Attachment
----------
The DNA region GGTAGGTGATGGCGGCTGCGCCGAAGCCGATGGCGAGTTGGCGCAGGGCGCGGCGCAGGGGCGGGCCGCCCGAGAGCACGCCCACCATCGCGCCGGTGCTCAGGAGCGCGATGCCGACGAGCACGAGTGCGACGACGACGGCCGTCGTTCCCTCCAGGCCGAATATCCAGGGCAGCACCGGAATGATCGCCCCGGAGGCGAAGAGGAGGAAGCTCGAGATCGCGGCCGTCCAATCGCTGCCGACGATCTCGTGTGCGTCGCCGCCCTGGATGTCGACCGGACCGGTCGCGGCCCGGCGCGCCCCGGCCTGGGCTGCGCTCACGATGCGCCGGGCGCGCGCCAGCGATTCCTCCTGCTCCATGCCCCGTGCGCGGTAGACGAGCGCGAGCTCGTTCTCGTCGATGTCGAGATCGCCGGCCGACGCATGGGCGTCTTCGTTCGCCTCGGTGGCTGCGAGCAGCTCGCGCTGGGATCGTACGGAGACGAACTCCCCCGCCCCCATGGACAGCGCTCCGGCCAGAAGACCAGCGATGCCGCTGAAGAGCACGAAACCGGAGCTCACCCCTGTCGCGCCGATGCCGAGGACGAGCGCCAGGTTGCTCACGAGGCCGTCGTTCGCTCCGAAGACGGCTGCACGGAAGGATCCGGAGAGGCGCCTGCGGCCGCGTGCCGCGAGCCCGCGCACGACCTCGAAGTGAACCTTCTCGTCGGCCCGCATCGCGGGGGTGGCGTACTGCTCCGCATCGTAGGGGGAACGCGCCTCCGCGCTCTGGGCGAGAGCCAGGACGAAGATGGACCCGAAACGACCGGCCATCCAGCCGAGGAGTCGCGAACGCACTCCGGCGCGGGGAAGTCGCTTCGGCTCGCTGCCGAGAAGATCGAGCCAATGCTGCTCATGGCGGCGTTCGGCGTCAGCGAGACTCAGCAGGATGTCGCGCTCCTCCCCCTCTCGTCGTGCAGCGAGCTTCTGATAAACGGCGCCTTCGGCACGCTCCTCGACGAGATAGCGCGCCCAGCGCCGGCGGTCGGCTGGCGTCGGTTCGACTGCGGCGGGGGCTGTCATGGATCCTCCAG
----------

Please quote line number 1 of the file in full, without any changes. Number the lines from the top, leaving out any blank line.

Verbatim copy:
The DNA region GGTAGGTGATGGCGGCTGCGCCGAAGCCGATGGCGAGTTGGCGCAGGGCGCGGCGCAGGGGCGGGCCGCCCGAGAGCACGCCCACCATCGCGCCGGTGCTCAGGAGCGCGATGCCGACGAGCACGAGTGCGACGACGACGGCCGTCGTTCCCTCCAGGCCGAATATCCAGGGCAGCACCGGAATGATCGCCCCGGAGGCGAAGAGGAGGAAGCTCGAGATCGCGGCCGTCCAATCGCTGCCGACGATCTCGTGTGCGTCGCCGCCCTGGATGTCGACCGGACCGGTCGCGGCCCGGCGCGCCCCGGCCTGGGCTGCGCTCACGATGCGCCGGGCGCGCGCCAGCGATTCCTCCTGCTCCATGCCCCGTGCGCGGTAGACGAGCGCGAGCTCGTTCTCGTCGATGTCGAGATCGCCGGCCGACGCATGGGCGTCTTCGTTCGCCTCGGTGGCTGCGAGCAGCTCGCGCTGGGATCGTACGGAGACGAACTCCCCCGCCCCCATGGACAGCGCTCCGGCCAGAAGACCAGCGATGCCGCTGAAGAGCACGAAACCGGAGCTCACCCCTGTCGCGCCGATGCCGAGGACGAGCGCCAGGTTGCTCACGAGGCCGTCGTTCGCTCCGAAGACGGCTGCACGGAAGGATCCGGAGAGGCGCCTGCGGCCGCGTGCCGCGAGCCCGCGCACGACCTCGAAGTGAACCTTCTCGTCGGCCCGCATCGCGGGGGTGGCGTACTGCTCCGCATCGTAGGGGGAACGCGCCTCCGCGCTCTGGGCGAGAGCCAGGACGAAGATGGACCCGAAACGACCGGCCATCCAGCCGAGGAGTCGCGAACGCACTCCGGCGCGGGGAAGTCGCTTCGGCTCGCTGCCGAGAAGATCGAGCCAATGCTGCTCATGGCGGCGTTCGGCGTCAGCGAGACTCAGCAGGATGTCGCGCTCCTCCCCCTCTCGTCGTGCAGCGAGCTTCTGATAAACGGCGCCTTCGGCACGCTCCTCGACGAGATAGCGCGCCCAGCGCCGGCGGTCGGCTGGCGTCGGTTCGACTGCGGCGGGGGCTGTCATGGATCCTCCAG